|授業題目||International Organizations I|
|授業の概要||This is an introductory course to international organizations (IOs). Its focus is primarily (though not entirely) on the United Nations system, covering the period roughly from the establishment of the League of Nations to the present. Students will understand the political and historical context and evolution leading to the creation of some key IOs, their general modus operandi and structures, as well as the nature of the global problems they were created to solve.|
|学習の到達目標||By the end of the course students should have a theoretical and practical understanding of what International Organizations are, why and how the most important or enduring among them came into existence, and how they continue to function today. Students will learn to read (including current affairs) critically, acquire a mental map of the legal and institutional identity of some IOs (how their governing bodies are composed, how they are funded and staffed, etc), develop a broader understanding of the global problems IOs were created to tackle and have an overview of the major challenges IOs are facing/addressing today.|
Introduction to International Organizations (IOs)―Were International Organizations inevitable? From past empires to the nation-state concept to trans-national governance
World Wars and IOs, part I―WWI, the killing fields of Europe, the 1919 Paris Peace Conference and the creation of The League of Nations
World Wars and IOs, part II―WWII, Genocides, the death camps of Europe and Asia, Hiroshima and Nagasaki: From the Atlantic Charter to the establishment of The United Nations
World Wars and IOs, part III―The history and theory behind the post-WWII financial architecture: An overview of the 1944 Bretton Woods Conference, the International Monetary Fund (IMF), the World Bank (WB) and the General Agreement on Tariffs and Trade (GATT)/World Trade Organization (WTO)
The workings of the United Nations, part I―The General Assembly and the Security Council
The workings of the United Nations, part II―The UN Secretariat: How does it work: who decides, who funds, who implements, who assesses?
The practice of the United Nations―What kind of ‘global’ challenges’?
Tentative: A study session with the Hiroshima Office of the United Nations Institute for Training and Research (UNITAR)
The United Nations System―Specialized Agencies: The case of the United Nations Educational, Scientific and Cultural Organization (UNESCO)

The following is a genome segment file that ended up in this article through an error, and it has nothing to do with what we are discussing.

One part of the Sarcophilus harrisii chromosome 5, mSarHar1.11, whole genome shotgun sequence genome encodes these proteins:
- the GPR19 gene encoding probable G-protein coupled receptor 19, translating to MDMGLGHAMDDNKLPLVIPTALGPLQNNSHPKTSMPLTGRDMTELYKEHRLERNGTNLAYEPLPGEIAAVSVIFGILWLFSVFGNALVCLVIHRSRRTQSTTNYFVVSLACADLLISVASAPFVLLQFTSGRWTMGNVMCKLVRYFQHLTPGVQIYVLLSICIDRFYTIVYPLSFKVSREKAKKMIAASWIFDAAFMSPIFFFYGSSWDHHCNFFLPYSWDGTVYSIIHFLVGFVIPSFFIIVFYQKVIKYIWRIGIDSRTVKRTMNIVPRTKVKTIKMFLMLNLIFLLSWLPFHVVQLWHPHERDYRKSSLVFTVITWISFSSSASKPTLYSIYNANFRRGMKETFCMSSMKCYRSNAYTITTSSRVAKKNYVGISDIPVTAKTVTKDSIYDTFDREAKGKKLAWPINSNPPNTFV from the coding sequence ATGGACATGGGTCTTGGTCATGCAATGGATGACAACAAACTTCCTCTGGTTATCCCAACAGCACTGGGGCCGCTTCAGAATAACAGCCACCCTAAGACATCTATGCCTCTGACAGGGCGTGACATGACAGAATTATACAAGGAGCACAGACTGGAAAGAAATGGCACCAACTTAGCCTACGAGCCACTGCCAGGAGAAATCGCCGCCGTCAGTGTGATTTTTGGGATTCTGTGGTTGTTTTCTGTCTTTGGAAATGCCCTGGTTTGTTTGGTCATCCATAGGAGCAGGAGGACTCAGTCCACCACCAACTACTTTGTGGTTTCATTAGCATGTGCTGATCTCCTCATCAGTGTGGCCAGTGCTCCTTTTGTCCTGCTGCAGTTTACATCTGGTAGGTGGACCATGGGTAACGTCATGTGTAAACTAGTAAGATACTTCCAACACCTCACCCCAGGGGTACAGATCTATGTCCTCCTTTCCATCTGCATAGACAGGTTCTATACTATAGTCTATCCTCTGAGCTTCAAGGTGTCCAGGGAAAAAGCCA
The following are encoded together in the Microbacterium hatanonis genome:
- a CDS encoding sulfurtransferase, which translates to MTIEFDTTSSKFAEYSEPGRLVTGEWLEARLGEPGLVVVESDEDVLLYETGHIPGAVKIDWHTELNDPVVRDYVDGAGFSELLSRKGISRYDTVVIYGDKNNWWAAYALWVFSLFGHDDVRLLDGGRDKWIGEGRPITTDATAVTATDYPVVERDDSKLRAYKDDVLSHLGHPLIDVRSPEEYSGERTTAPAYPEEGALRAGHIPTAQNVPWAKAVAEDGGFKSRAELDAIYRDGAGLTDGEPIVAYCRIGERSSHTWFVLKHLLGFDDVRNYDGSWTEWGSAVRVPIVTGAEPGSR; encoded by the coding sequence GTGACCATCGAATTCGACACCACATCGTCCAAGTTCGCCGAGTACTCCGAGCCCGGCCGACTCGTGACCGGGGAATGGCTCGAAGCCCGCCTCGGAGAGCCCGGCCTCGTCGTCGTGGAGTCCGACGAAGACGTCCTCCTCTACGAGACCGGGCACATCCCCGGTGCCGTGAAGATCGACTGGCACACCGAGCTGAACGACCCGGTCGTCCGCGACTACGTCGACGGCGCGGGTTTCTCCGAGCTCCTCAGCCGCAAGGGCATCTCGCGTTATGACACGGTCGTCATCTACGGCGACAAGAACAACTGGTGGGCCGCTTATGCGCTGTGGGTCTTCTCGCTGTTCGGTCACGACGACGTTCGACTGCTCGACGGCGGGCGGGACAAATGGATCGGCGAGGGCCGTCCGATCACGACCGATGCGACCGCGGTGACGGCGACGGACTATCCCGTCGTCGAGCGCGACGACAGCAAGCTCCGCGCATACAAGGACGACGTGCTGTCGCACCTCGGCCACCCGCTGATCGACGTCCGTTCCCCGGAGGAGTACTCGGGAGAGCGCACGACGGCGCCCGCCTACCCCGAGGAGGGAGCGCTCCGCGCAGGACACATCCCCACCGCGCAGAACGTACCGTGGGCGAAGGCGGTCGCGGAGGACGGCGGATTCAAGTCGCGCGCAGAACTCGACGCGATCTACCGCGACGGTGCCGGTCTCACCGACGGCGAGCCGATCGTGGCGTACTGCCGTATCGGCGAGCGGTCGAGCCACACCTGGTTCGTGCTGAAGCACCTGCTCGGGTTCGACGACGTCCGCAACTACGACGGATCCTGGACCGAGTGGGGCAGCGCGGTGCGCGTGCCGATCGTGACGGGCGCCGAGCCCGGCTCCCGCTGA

The question of Security Council reforms―The case of Japan
Peace and Security, part I―Collective security and the evolution of UN Peacekeeping Operations (UNPKO)
Peace and Security, part II―The Arms Industry; The work of the Stockholm International Peace Research Institute (SIPRI)
The global commons, part I―Environment, Energy and the Climate Change ticking clock
The global commons, part II―From the 1972 Stockholm Summit to the present: Assessing the work of the United Nations Environment Program (UNEP)
Whither the post-WWII international architecture, or dawn of a new age? Some possible directions for the future
|授業外学習の課題||Students will receive a reading list before term starts. They will be required to follow current affairs/news, read at least one related journal article in advance of each class, and are encouraged to participate in class discussions. Students will be asked to form teams and ’assigned’ an international organization throughout the term, on which they will make a short presentation at term end. We will ensure that most of the journals, magazines and newspapers related to international affairs and organizations will be available at the Library in print or otherwise in digital form. Please consult me for more reading requirements. The term will include a study visit to a Hiroshima-based IO.|
|履修上の注意事項||For students who want to deepen their study of international organizations, it is advised that they take this course (IOs I, Summer 2017) before taking the more advance-level IOs II, in the Fall of 2017.
【This subject is also designed for the 2014～ Global Course students. ※ただし、一部の学部・学科では配当されていない場合があります。】
|成績評価の方法・基準||Students will be assessed on the basis of regular class reflection comments (15%), class participation (10%), end of term exam (60%), and at least one project work or team presentation (15%)|
|Every Thursday, after class; Monday afternoons, on appointment|